It is really quite excellent- consistently in the top 5 Podcasts on iTunes.... The world's most listened to podcast and winner of the 2005 People's Choice Podcast Award.
Ok, I will have to admit, I don't often find time to listen to podcasts... quite honestly, I prefer to listen to music on my iPods. And music is something that I am more comfortable sharing with people around me when I am in the car or sitting in my livingroom... a podcast is usually more directed towards individual interests and tastes. But this is a podcast worth setting some time aside for.
When you see those faces light up or hear the excited gasps or "COOL!" from the students it gladdens the heart of a teacher. There are few things in life are more gratifying than sharing the power of good software and effective skills with students and peers. In my mind's eye, it is like watching a rose blossom bloom in hyperspeed. I find myself wanting to pause indefinitely to enjoy the fragrance of that rose.
What were they learning? How to create a webpage with a table of over 100 different background colors last week. How to use Fireworks to create original graphics this week. Technology is a tool that can empower creative energies within. It is like freeing the captive spirit... opening the mundane jail of the soul detained.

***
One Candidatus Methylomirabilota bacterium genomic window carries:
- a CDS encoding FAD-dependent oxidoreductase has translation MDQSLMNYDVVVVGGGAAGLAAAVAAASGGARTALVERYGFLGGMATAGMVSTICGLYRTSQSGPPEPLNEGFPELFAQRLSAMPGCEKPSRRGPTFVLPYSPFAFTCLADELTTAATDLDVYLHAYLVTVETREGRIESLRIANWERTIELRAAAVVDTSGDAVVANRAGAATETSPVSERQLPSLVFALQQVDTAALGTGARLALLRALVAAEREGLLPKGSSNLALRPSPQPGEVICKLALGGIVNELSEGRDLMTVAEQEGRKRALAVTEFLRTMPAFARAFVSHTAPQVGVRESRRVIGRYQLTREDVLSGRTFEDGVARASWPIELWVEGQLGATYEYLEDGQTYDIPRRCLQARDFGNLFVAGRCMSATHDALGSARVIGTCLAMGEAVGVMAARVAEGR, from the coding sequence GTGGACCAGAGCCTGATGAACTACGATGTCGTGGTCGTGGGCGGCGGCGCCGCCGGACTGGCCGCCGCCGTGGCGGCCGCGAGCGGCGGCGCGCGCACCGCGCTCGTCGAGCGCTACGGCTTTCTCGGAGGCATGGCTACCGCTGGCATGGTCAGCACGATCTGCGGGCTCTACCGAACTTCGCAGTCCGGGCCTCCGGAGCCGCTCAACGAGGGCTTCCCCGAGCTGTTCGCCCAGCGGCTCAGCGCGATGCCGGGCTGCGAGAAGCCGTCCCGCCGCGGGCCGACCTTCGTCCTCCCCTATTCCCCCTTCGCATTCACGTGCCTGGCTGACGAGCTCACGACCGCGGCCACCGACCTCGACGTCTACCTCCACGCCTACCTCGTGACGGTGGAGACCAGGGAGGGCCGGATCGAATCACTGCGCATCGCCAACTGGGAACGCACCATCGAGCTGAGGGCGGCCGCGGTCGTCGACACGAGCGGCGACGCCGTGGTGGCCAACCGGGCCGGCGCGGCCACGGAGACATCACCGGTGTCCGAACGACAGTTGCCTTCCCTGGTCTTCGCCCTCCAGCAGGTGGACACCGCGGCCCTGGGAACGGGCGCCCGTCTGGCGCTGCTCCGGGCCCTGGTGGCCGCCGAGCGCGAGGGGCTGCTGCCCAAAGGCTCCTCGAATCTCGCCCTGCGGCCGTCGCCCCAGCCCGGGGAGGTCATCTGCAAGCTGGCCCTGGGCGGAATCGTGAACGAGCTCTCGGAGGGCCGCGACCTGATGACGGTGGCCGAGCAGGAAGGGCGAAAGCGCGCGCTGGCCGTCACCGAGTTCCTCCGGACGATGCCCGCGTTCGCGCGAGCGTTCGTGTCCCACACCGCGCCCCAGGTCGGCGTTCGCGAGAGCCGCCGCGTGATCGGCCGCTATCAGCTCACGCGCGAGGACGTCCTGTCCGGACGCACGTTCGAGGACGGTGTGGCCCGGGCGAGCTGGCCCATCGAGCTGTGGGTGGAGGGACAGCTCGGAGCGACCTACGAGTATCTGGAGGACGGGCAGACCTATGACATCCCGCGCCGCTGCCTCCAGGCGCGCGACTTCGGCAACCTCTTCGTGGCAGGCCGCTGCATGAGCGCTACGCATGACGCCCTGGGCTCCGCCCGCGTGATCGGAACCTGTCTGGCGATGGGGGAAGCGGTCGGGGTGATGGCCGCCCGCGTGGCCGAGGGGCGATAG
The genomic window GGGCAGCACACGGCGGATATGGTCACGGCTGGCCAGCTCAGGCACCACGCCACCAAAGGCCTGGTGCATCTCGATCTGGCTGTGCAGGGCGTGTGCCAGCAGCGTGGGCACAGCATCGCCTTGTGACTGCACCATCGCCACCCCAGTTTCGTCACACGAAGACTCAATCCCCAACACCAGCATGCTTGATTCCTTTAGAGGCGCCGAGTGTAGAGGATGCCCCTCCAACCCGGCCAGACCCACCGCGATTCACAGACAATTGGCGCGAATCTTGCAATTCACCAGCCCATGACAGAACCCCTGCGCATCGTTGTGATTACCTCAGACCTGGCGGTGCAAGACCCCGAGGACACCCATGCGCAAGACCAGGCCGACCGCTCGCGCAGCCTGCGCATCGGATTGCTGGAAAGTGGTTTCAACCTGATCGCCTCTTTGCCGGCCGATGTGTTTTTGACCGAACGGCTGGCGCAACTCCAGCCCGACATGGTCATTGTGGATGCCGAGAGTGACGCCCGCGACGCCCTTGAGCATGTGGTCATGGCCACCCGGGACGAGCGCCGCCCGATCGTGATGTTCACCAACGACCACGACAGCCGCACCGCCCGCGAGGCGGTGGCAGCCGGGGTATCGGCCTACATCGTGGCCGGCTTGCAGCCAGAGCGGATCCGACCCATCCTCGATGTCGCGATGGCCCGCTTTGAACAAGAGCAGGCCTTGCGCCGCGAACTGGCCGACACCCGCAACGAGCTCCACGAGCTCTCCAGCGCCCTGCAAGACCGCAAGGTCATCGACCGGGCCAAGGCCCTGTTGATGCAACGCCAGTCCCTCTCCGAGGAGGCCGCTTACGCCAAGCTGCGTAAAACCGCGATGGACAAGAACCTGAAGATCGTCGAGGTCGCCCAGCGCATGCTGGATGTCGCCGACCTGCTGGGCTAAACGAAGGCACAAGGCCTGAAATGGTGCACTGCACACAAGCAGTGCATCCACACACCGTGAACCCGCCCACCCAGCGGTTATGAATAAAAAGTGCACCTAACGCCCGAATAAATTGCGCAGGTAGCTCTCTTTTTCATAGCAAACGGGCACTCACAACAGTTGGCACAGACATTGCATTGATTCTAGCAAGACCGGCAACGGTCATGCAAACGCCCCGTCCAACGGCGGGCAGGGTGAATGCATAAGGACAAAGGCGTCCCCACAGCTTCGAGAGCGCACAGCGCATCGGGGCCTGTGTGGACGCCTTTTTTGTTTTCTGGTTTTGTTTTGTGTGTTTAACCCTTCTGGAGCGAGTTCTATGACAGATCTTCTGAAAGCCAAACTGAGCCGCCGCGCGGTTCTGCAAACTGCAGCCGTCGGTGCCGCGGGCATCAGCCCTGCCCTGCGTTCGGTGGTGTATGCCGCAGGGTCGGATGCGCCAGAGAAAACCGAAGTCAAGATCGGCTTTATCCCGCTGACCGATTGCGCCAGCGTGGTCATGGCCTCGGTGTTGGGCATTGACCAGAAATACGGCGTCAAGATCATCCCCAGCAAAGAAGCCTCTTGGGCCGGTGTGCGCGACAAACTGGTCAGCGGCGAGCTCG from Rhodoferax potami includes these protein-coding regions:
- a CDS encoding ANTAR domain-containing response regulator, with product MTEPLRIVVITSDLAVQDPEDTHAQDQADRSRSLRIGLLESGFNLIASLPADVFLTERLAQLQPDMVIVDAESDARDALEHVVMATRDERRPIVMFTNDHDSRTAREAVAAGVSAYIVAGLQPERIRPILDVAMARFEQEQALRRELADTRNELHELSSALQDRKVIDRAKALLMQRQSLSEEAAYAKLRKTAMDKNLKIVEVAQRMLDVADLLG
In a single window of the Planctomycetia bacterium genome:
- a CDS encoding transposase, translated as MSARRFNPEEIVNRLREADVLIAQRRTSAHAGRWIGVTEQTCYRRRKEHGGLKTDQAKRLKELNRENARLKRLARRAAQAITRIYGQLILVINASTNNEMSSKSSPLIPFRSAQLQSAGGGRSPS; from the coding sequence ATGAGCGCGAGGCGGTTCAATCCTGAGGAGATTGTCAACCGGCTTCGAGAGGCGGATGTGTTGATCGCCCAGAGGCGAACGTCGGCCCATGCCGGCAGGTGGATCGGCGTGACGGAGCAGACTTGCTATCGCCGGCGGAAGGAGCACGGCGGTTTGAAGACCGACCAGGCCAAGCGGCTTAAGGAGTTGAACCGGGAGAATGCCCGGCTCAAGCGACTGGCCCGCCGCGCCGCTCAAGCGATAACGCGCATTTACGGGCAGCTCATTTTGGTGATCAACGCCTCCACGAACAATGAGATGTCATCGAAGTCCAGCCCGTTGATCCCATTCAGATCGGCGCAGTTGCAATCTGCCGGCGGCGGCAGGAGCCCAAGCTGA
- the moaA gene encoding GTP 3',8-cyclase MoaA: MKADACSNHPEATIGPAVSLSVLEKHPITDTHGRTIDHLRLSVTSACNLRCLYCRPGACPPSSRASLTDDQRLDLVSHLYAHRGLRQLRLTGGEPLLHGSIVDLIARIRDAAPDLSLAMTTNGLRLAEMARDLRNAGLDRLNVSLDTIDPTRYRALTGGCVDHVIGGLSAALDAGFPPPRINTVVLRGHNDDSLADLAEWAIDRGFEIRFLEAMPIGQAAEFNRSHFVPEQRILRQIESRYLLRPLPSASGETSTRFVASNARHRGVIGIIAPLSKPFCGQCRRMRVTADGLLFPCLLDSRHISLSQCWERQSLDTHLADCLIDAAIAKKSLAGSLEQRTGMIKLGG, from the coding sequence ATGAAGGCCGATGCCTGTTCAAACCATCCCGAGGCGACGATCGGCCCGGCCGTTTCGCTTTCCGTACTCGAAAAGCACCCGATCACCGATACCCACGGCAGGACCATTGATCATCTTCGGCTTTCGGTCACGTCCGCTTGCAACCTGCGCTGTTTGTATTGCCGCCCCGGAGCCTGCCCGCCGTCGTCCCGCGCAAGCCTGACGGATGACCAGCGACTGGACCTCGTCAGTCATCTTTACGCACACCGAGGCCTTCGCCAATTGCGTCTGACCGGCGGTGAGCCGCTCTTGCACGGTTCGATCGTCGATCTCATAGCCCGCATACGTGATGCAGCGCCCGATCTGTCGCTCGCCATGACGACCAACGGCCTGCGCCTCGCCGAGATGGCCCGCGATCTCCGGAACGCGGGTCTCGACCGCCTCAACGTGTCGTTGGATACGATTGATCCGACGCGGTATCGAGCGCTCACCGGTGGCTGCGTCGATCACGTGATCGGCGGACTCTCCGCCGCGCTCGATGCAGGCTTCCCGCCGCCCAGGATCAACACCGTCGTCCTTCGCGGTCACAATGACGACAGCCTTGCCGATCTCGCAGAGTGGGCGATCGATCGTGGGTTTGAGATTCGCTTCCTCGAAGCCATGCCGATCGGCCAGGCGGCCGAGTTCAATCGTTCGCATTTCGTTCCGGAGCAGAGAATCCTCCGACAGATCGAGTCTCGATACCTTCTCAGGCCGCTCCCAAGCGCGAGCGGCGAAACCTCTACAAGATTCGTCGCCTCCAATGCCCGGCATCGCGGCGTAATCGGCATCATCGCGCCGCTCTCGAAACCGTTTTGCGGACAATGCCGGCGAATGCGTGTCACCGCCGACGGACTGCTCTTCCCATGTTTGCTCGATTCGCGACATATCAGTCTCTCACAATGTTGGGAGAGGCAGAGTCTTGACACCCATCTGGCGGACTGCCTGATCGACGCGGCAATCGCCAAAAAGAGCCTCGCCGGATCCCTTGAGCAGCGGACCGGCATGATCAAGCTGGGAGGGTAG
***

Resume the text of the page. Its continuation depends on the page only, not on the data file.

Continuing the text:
Here are some of the key questions-
- Does the education environment have significantly different needs than corporate/business world?
- Is it the role of Information Technology (or Management Information Systems) employees to establish how, when, where and what technologies will be used?
- How do we elevate (or in some educational communities establish!) the role of the Educational Technologist so that he/she is the one consulted as the administrators make technology decisions?
- Do I have to stop teaching to become an effective Network Administrator/Technology Coordinator?
There was a simpler time when school networks were phonenet (telephone cables) strung between a handful of computers, so that they could share a common printer. There was a time when teachers decided what hardware and software they were going to use. Not all that long ago, a help desk was near the front of the classroom, right beside the teacher’s desk.